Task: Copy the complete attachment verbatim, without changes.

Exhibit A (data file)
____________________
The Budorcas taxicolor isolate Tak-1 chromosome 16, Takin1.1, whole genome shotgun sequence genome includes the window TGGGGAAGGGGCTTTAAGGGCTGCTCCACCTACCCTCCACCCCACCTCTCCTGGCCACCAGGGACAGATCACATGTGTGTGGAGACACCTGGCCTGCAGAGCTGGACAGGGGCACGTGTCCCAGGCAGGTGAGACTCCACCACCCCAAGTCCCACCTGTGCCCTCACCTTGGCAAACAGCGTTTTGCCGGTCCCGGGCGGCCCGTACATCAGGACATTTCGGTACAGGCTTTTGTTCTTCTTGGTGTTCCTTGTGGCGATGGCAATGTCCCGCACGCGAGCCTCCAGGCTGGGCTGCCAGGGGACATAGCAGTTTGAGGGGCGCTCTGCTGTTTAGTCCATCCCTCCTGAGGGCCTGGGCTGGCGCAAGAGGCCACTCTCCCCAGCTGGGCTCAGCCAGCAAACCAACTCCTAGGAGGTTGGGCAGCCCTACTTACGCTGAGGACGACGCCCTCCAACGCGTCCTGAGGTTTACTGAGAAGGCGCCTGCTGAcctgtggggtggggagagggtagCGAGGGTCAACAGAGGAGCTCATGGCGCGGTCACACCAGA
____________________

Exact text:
The Budorcas taxicolor isolate Tak-1 chromosome 16, Takin1.1, whole genome shotgun sequence genome includes the window TGGGGAAGGGGCTTTAAGGGCTGCTCCACCTACCCTCCACCCCACCTCTCCTGGCCACCAGGGACAGATCACATGTGTGTGGAGACACCTGGCCTGCAGAGCTGGACAGGGGCACGTGTCCCAGGCAGGTGAGACTCCACCACCCCAAGTCCCACCTGTGCCCTCACCTTGGCAAACAGCGTTTTGCCGGTCCCGGGCGGCCCGTACATCAGGACATTTCGGTACAGGCTTTTGTTCTTCTTGGTGTTCCTTGTGGCGATGGCAATGTCCCGCACGCGAGCCTCCAGGCTGGGCTGCCAGGGGACATAGCAGTTTGAGGGGCGCTCTGCTGTTTAGTCCATCCCTCCTGAGGGCCTGGGCTGGCGCAAGAGGCCACTCTCCCCAGCTGGGCTCAGCCAGCAAACCAACTCCTAGGAGGTTGGGCAGCCCTACTTACGCTGAGGACGACGCCCTCCAACGCGTCCTGAGGTTTACTGAGAAGGCGCCTGCTGAcctgtggggtggggagagggtagCGAGGGTCAACAGAGGAGCTCATGGCGCGGTCACACCAGA